Money in Africa

the past and present
of a continent

Project leader

Supported by

The Leverhulme Trust

Arts and Humanities Research Council

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Project team

As a long-term and large scale project, Money in Africa has been contributed to by a number of current and former British Museum staff.

Money in Africa team members

Catherine Eagleton 
Catherine is researching the currencies of east Africa, particularly Zanzibar and the Indian Ocean coast. She is the Principal Investigator.

Maxim Bolt
(University of Birmingham) 

Ellen Feingold 
Ellen is researching currency counterfeiting in British colonies in East and West Africa during the mid-twentieth century.

Leigh Gardner
(London School of Economics) 

Leigh is no longer working at the British Museum, but still contributes to the project, focusing particularly on British colonial monetary systems in Africa.

Sophie Mew 
Sophie is researching in the circulation of pre-colonial and colonial currencies in West Africa. She is investigating some of the transitions that occurred with the introduction of colonial currencies throughout the nineteenth century.

Karin Pallaver
(University of Bologna)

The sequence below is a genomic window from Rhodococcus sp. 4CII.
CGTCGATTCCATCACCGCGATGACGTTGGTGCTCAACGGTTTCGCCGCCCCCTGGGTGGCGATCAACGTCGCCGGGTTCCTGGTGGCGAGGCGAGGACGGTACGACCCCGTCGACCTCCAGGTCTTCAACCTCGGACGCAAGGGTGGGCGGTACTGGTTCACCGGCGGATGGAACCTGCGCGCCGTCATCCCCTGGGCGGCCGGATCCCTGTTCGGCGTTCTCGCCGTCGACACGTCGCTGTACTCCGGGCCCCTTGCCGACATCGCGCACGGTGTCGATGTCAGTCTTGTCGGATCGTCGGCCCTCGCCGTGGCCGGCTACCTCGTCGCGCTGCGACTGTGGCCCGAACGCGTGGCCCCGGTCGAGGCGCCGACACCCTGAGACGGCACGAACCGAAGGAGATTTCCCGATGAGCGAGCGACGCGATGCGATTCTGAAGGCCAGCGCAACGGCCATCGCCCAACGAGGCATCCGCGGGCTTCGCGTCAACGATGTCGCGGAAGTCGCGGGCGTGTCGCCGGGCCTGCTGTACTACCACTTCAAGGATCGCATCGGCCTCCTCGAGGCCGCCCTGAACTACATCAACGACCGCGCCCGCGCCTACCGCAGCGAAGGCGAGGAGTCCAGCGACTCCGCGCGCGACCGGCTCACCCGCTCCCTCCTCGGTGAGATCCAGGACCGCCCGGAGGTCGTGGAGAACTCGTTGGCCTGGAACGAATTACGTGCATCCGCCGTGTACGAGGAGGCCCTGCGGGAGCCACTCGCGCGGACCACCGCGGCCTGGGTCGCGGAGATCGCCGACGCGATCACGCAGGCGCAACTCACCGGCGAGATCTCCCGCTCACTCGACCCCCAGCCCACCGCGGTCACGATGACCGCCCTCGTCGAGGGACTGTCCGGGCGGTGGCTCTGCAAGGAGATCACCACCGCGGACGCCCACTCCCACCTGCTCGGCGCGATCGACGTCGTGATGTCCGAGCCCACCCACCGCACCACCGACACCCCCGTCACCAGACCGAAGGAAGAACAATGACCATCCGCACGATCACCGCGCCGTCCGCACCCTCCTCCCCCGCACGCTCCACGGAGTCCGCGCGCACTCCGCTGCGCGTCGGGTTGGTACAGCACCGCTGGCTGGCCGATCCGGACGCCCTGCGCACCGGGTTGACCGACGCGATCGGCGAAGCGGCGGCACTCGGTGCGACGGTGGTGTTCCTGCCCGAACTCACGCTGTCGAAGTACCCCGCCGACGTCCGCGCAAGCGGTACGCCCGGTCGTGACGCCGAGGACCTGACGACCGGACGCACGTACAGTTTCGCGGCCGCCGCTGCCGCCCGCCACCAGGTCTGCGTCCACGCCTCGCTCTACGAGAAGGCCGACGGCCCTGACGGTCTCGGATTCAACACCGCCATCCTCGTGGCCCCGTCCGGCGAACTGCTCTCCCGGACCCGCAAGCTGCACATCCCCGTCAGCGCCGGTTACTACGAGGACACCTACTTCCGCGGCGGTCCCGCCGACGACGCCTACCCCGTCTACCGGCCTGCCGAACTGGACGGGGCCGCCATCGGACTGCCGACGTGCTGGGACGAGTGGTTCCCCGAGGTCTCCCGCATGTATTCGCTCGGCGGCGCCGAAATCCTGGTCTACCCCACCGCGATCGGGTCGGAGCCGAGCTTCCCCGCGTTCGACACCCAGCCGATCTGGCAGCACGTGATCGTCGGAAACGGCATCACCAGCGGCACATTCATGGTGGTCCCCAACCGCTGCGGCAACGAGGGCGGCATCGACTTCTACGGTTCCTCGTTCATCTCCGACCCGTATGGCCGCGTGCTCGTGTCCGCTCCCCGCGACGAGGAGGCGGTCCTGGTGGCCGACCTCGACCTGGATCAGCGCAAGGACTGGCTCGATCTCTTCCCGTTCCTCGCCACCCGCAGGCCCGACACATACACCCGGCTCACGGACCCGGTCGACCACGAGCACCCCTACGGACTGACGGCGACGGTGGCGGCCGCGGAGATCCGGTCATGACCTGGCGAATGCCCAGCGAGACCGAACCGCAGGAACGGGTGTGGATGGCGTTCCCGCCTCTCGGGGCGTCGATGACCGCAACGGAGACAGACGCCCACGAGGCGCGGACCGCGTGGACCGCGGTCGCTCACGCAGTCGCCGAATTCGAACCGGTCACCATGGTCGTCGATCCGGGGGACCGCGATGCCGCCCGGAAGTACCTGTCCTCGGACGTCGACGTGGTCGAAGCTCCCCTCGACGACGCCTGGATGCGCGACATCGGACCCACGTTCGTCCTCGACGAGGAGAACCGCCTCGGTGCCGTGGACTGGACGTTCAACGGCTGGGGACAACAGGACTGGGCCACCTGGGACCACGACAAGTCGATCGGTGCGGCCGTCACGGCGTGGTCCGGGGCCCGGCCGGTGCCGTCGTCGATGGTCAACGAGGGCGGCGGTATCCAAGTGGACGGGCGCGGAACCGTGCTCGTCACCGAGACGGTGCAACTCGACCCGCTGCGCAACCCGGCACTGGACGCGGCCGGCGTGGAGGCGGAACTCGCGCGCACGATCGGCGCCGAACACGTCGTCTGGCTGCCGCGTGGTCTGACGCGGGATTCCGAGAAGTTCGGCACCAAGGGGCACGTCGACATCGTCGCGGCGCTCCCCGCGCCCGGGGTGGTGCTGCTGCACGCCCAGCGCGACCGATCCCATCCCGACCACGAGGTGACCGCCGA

Karin is investigating the introduction of colonial currencies in Africa from 1890s until the First World War, with a comparative perspective between western and eastern Africa.

Other researchers at the British Museum

Amelia Dowler 
Amelia's research centres on the Aksumite coins of Ethiopia, as she aims to create accurate historical records of the monetary history of the kingdom.

John Perkins
A Collaborative Doctoral Award student at the University of Bristol, researching Swahili coins and the monetary archaeology of the East African coast and the Western Indian Ocean.

Former project members

  • Harcourt Fuller
  • Elizabeth Galvin
  • Chris Leuchars
  • Artemis Manolopoulou
  • Lilian Quamina Reddie

The team has also been supported by a number of interns and volunteers who have helped with object digitisation for the collection online.

nimrud ivory

Former project researcher, Maxim Bolt conducting fieldwork in South Africa